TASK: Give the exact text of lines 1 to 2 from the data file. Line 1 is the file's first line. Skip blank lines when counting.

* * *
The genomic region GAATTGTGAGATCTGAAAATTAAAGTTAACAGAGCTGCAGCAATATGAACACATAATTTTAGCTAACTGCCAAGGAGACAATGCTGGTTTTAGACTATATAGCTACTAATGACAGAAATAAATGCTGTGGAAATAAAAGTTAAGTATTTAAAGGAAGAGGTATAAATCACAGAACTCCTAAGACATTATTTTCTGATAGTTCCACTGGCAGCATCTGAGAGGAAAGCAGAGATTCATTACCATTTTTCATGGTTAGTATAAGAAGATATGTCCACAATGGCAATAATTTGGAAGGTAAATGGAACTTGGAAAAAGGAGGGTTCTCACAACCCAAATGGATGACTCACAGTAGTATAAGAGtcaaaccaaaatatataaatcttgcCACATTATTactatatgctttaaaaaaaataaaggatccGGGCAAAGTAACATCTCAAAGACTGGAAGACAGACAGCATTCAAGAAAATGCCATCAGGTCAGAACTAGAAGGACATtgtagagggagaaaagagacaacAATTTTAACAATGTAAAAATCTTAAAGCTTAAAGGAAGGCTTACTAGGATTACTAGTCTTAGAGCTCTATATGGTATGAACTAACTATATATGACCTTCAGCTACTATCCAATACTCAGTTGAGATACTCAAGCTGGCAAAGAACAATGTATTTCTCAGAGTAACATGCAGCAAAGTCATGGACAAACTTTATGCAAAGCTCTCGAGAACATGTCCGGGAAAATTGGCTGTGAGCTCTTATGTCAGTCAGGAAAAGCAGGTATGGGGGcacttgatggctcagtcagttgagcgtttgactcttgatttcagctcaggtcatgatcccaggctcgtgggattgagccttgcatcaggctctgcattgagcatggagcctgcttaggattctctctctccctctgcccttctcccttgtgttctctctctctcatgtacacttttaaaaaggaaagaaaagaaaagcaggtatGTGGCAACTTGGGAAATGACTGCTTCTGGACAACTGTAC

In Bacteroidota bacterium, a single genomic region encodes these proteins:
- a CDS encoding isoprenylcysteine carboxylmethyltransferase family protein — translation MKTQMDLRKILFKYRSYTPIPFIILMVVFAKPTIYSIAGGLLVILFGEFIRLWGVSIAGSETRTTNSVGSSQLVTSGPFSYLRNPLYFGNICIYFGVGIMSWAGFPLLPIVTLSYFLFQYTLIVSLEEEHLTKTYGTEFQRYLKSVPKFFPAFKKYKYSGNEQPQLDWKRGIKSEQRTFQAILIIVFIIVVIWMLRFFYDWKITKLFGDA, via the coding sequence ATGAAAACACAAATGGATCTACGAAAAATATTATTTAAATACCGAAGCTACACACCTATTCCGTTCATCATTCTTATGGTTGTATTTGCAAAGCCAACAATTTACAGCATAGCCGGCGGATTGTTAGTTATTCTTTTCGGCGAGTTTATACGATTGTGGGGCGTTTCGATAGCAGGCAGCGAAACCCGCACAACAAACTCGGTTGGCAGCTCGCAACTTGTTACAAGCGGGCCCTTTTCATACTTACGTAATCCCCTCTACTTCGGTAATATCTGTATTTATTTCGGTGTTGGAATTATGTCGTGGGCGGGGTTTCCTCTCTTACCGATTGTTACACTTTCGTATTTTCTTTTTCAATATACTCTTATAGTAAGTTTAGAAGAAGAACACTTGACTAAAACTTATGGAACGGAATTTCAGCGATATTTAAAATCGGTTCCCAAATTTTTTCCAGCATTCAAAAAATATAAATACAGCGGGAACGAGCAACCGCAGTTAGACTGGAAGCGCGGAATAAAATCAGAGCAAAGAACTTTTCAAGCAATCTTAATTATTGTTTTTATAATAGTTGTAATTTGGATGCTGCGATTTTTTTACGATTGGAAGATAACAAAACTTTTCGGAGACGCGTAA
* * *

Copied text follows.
The genomic region GAATTGTGAGATCTGAAAATTAAAGTTAACAGAGCTGCAGCAATATGAACACATAATTTTAGCTAACTGCCAAGGAGACAATGCTGGTTTTAGACTATATAGCTACTAATGACAGAAATAAATGCTGTGGAAATAAAAGTTAAGTATTTAAAGGAAGAGGTATAAATCACAGAACTCCTAAGACATTATTTTCTGATAGTTCCACTGGCAGCATCTGAGAGGAAAGCAGAGATTCATTACCATTTTTCATGGTTAGTATAAGAAGATATGTCCACAATGGCAATAATTTGGAAGGTAAATGGAACTTGGAAAAAGGAGGGTTCTCACAACCCAAATGGATGACTCACAGTAGTATAAGAGtcaaaccaaaatatataaatcttgcCACATTATTactatatgctttaaaaaaaataaaggatccGGGCAAAGTAACATCTCAAAGACTGGAAGACAGACAGCATTCAAGAAAATGCCATCAGGTCAGAACTAGAAGGACATtgtagagggagaaaagagacaacAATTTTAACAATGTAAAAATCTTAAAGCTTAAAGGAAGGCTTACTAGGATTACTAGTCTTAGAGCTCTATATGGTATGAACTAACTATATATGACCTTCAGCTACTATCCAATACTCAGTTGAGATACTCAAGCTGGCAAAGAACAATGTATTTCTCAGAGTAACATGCAGCAAAGTCATGGACAAACTTTATGCAAAGCTCTCGAGAACATGTCCGGGAAAATTGGCTGTGAGCTCTTATGTCAGTCAGGAAAAGCAGGTATGGGGGcacttgatggctcagtcagttgagcgtttgactcttgatttcagctcaggtcatgatcccaggctcgtgggattgagccttgcatcaggctctgcattgagcatggagcctgcttaggattctctctctccctctgcccttctcccttgtgttctctctctctcatgtacacttttaaaaaggaaagaaaagaaaagcaggtatGTGGCAACTTGGGAAATGACTGCTTCTGGACAACTGTAC

In Bacteroidota bacterium, a single genomic region encodes these proteins: